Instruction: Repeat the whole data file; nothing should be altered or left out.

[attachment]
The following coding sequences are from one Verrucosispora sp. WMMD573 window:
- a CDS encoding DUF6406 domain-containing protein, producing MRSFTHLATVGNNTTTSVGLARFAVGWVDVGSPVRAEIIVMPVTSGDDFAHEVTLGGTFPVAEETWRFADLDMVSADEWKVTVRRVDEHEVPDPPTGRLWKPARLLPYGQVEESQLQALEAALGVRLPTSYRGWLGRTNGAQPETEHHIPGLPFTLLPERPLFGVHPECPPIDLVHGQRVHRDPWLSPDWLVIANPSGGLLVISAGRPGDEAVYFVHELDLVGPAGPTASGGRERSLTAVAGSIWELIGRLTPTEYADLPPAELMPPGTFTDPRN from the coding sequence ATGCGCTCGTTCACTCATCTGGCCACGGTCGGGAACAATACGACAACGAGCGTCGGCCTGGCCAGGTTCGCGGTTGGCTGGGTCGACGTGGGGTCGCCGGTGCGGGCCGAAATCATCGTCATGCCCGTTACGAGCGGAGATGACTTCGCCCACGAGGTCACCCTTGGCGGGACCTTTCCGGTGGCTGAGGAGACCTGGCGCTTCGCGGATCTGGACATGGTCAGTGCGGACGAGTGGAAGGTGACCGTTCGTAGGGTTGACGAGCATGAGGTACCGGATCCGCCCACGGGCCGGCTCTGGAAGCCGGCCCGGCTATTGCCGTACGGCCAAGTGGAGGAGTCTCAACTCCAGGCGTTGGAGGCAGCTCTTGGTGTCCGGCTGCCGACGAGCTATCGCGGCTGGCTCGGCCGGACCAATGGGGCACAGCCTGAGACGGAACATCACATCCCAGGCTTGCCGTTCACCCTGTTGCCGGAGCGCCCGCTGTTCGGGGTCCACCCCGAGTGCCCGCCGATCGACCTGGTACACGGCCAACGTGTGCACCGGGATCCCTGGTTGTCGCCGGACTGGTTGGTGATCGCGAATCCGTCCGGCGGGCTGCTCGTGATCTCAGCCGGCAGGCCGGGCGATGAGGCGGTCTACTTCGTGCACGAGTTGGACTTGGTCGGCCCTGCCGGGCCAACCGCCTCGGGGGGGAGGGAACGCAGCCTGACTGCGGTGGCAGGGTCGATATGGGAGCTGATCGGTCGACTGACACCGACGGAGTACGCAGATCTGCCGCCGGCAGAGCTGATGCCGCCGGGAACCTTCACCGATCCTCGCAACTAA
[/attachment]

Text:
The following coding sequences are from one Verrucosispora sp. WMMD573 window:
- a CDS encoding DUF6406 domain-containing protein, producing MRSFTHLATVGNNTTTSVGLARFAVGWVDVGSPVRAEIIVMPVTSGDDFAHEVTLGGTFPVAEETWRFADLDMVSADEWKVTVRRVDEHEVPDPPTGRLWKPARLLPYGQVEESQLQALEAALGVRLPTSYRGWLGRTNGAQPETEHHIPGLPFTLLPERPLFGVHPECPPIDLVHGQRVHRDPWLSPDWLVIANPSGGLLVISAGRPGDEAVYFVHELDLVGPAGPTASGGRERSLTAVAGSIWELIGRLTPTEYADLPPAELMPPGTFTDPRN from the coding sequence ATGCGCTCGTTCACTCATCTGGCCACGGTCGGGAACAATACGACAACGAGCGTCGGCCTGGCCAGGTTCGCGGTTGGCTGGGTCGACGTGGGGTCGCCGGTGCGGGCCGAAATCATCGTCATGCCCGTTACGAGCGGAGATGACTTCGCCCACGAGGTCACCCTTGGCGGGACCTTTCCGGTGGCTGAGGAGACCTGGCGCTTCGCGGATCTGGACATGGTCAGTGCGGACGAGTGGAAGGTGACCGTTCGTAGGGTTGACGAGCATGAGGTACCGGATCCGCCCACGGGCCGGCTCTGGAAGCCGGCCCGGCTATTGCCGTACGGCCAAGTGGAGGAGTCTCAACTCCAGGCGTTGGAGGCAGCTCTTGGTGTCCGGCTGCCGACGAGCTATCGCGGCTGGCTCGGCCGGACCAATGGGGCACAGCCTGAGACGGAACATCACATCCCAGGCTTGCCGTTCACCCTGTTGCCGGAGCGCCCGCTGTTCGGGGTCCACCCCGAGTGCCCGCCGATCGACCTGGTACACGGCCAACGTGTGCACCGGGATCCCTGGTTGTCGCCGGACTGGTTGGTGATCGCGAATCCGTCCGGCGGGCTGCTCGTGATCTCAGCCGGCAGGCCGGGCGATGAGGCGGTCTACTTCGTGCACGAGTTGGACTTGGTCGGCCCTGCCGGGCCAACCGCCTCGGGGGGGAGGGAACGCAGCCTGACTGCGGTGGCAGGGTCGATATGGGAGCTGATCGGTCGACTGACACCGACGGAGTACGCAGATCTGCCGCCGGCAGAGCTGATGCCGCCGGGAACCTTCACCGATCCTCGCAACTAA